Lost and Found: Records

Lost and Found

Records that got lost in the mailroom

I need to put together these roundups every now and then because things fall through the cracks. In fact, a couple of these records really did go missing in my car for a long time. I could just pretend that I never got the discs, but that’s not fair to the people who made them. These are all good records you should know about. So here we go with short takes on 5 records that almost got away.

Tim Foljahn: I Dreamed a Dream, Cart Horse Records / Rough Trade

Tim is a painter, actor, and musician with a penchant for chamber rock tales of loneliness and missed opportunities. The record opens with the “Eleanor Rigby” by way of Blue Velvet song “Once.” “Time” tells a story, but “the last page is torn, you never find out how it ends.” The standout track for me is “Wake Up.” The bluesy shuffle about busted romance has a chorus of “wake up motherfucker, that bitch is gone.” I’ll put that one on my anti-Valentine’s Day playlist for sure.

K.C. Jones: Queen of the In-between

On forced sabbatical from her regular gig with the Cajun French band Feufollet, K.C. shows her mastery of the Anglais side of the folk rock genre. Jones evokes Roy Orbison rock and Patsy Cline countrypolitan with her original songs. I’m particularly fond of the twangy baritone guitars on “Bring the House Down” and “Queen of the In Between.” This may be a side project, but it’s a damn fine one.

Mary Karlzen: Shine, Y&T Music

Mary Karlzen had a successful run with her folk pop showing up on VH1, scored some indie hits and signed to a major label in the 1990s. Then life happened, and Mary took the next 15 years off to raise a family. Mary and producer Jansen Press put Shine together by reworking unfinished songs from the ’90s and working up new material. It was an international affair with Mary doing her basic tracks in Milwaukee, Jansen doing production in France, and the other players laying down their parts in studios all over America. You would think that everyone was sitting together in a cozy cabin studio somewhere based on what you hear. Mary’s songs are well crafted vignettes of life, loss, and regret. The title track, “Shine,” is a heartbreaker.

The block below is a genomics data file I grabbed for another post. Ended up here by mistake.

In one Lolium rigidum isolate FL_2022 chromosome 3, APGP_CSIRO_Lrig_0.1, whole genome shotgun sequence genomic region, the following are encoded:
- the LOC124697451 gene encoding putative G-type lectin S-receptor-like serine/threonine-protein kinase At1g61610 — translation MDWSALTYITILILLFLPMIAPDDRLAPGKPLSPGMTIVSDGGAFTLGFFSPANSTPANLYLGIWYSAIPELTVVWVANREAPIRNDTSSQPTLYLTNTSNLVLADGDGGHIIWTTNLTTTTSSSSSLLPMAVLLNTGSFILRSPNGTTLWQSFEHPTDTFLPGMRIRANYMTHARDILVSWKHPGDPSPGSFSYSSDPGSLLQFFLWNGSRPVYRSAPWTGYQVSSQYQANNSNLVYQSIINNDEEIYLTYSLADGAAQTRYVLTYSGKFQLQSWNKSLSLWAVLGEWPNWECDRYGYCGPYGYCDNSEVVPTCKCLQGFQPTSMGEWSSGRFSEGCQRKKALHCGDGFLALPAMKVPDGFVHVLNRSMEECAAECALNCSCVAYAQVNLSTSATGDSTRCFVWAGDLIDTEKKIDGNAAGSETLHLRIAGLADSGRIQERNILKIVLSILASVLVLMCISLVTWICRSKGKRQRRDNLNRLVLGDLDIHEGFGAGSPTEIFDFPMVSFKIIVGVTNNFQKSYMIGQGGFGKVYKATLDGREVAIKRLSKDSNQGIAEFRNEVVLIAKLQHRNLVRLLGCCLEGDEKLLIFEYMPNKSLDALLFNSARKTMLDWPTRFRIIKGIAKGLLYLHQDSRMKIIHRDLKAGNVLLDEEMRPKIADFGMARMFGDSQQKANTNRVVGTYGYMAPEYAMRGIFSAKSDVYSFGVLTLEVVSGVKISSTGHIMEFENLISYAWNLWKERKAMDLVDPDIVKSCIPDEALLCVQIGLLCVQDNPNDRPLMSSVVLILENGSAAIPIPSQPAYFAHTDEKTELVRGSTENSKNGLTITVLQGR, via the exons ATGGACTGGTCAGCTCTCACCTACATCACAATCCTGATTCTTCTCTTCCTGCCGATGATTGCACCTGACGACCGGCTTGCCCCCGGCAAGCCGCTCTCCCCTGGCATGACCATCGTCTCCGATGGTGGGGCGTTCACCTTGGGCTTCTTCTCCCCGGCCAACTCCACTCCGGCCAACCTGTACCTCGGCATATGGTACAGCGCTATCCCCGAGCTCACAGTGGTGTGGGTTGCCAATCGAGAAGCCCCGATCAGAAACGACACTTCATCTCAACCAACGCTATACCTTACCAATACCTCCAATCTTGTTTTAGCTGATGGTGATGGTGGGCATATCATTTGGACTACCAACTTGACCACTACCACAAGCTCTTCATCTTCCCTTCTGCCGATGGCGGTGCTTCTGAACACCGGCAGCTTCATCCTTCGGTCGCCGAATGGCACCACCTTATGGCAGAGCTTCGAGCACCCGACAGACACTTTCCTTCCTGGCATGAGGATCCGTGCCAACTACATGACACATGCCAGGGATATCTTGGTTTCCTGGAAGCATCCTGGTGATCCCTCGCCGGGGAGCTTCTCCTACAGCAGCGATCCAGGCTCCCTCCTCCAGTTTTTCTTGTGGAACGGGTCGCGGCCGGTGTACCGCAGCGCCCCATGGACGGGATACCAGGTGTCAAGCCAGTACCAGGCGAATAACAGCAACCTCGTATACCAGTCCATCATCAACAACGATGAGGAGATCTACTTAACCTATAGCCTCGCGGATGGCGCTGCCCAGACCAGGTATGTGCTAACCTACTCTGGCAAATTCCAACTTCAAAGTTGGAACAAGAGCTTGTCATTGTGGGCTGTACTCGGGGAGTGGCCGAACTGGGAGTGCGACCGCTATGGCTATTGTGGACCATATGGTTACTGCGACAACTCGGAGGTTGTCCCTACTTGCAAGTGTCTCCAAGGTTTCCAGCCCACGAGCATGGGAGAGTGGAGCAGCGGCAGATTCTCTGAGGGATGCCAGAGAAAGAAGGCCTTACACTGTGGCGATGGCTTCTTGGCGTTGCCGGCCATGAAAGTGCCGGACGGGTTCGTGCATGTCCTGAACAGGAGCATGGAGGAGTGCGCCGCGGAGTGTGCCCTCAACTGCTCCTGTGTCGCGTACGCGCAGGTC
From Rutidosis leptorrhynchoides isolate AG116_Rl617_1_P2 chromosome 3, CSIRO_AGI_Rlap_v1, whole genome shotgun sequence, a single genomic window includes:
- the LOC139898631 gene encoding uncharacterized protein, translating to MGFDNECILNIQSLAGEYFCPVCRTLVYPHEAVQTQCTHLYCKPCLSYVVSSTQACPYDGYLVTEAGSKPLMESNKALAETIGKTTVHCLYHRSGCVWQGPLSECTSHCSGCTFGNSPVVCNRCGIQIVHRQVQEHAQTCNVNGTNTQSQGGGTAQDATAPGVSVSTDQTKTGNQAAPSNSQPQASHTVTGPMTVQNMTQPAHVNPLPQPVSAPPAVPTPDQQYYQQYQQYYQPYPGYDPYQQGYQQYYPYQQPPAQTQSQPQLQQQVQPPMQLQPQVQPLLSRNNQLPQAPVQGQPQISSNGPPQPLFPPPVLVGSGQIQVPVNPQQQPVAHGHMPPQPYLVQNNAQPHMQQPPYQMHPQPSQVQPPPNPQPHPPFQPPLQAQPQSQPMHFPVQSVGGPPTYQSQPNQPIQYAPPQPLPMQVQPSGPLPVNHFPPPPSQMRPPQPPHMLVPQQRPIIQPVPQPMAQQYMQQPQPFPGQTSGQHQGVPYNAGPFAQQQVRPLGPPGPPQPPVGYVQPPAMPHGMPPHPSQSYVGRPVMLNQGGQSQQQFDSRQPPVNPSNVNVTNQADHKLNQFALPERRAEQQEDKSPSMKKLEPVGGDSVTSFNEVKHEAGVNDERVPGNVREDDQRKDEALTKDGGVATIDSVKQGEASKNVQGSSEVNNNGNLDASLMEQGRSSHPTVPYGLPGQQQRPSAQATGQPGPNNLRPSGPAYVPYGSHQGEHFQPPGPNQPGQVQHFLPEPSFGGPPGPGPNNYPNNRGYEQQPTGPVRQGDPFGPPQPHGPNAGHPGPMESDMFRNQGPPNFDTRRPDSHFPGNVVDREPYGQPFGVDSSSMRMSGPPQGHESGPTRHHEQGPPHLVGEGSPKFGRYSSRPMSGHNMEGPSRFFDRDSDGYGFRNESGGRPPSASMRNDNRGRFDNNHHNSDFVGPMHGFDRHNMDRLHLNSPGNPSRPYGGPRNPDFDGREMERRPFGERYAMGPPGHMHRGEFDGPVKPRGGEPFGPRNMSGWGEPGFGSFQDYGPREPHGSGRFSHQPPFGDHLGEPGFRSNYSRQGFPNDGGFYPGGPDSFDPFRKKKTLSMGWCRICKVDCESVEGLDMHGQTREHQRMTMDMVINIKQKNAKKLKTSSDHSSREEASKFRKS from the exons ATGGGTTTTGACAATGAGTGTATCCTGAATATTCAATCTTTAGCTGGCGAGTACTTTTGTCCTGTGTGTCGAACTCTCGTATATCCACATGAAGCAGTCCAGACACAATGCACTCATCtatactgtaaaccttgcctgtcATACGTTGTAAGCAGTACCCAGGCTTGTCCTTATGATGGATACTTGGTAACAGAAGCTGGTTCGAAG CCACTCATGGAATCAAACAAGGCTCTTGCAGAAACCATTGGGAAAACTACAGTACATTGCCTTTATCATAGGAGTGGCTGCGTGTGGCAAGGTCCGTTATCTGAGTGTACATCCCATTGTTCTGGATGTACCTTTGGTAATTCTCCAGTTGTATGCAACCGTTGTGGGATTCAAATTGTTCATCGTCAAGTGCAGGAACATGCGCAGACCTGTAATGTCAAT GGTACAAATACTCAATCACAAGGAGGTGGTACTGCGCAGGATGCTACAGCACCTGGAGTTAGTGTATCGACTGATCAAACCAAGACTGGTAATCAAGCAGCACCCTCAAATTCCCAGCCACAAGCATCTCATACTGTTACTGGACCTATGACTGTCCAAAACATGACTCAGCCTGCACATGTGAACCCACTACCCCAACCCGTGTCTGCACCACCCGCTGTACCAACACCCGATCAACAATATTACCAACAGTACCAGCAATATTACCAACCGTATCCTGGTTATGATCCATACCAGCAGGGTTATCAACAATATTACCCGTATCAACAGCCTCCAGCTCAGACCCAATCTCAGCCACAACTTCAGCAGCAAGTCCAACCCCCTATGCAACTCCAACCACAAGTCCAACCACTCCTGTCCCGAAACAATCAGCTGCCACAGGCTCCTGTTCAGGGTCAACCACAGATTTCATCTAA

Greg Antista and the Lonely Streets: Under the Neon Heat, Primal Beat Records

Greg plays the kind of punky roots rock made popular by Social Distortion and later period X. Under the Neon Heat is a collection of rowdy odes to the down and out lifestyle. My favorite songs are “Tijuana Jail” and “Warren Does Warren (Carmelita).” It’s always nice to hear a Warren Zevon song, even if you’ve messed around with the lyrics a bit.

Swans: Children of God / Feel Good Now, Young Gods / Mute

This one came out at the end of 2020. I’m just getting around to writing about it now because the discs got lost in my car for months. Don’t ask for details. It’s messy. The two-CD set reissues the pivotal Children of God studio album and the “live to Walkman” Feel Good Now record. Children of God was recorded in a medieval sawmill in Cornwall and marked the shift to grinding prophecy delivered with solemnity and grace. Jarboe was still in the band for these records, which I quite enjoy. There is irony in calling a Swans record Feel Good Now. I’ve never thought of Swans as feel good music. There may be a little loss of fidelity from recording on a Walkman, but the performances are strong. I saw the Swans at the old Masquerade in Ybor City around the time these records were released and Feel Good Now captures the overwhelming waves of despair that I remember. Micheal Gira doesn’t sing, really. He’s howling and expelling demons from his haunted soul. Children of God was originally issued in 1987, and Feel Good Now came out in 1988.

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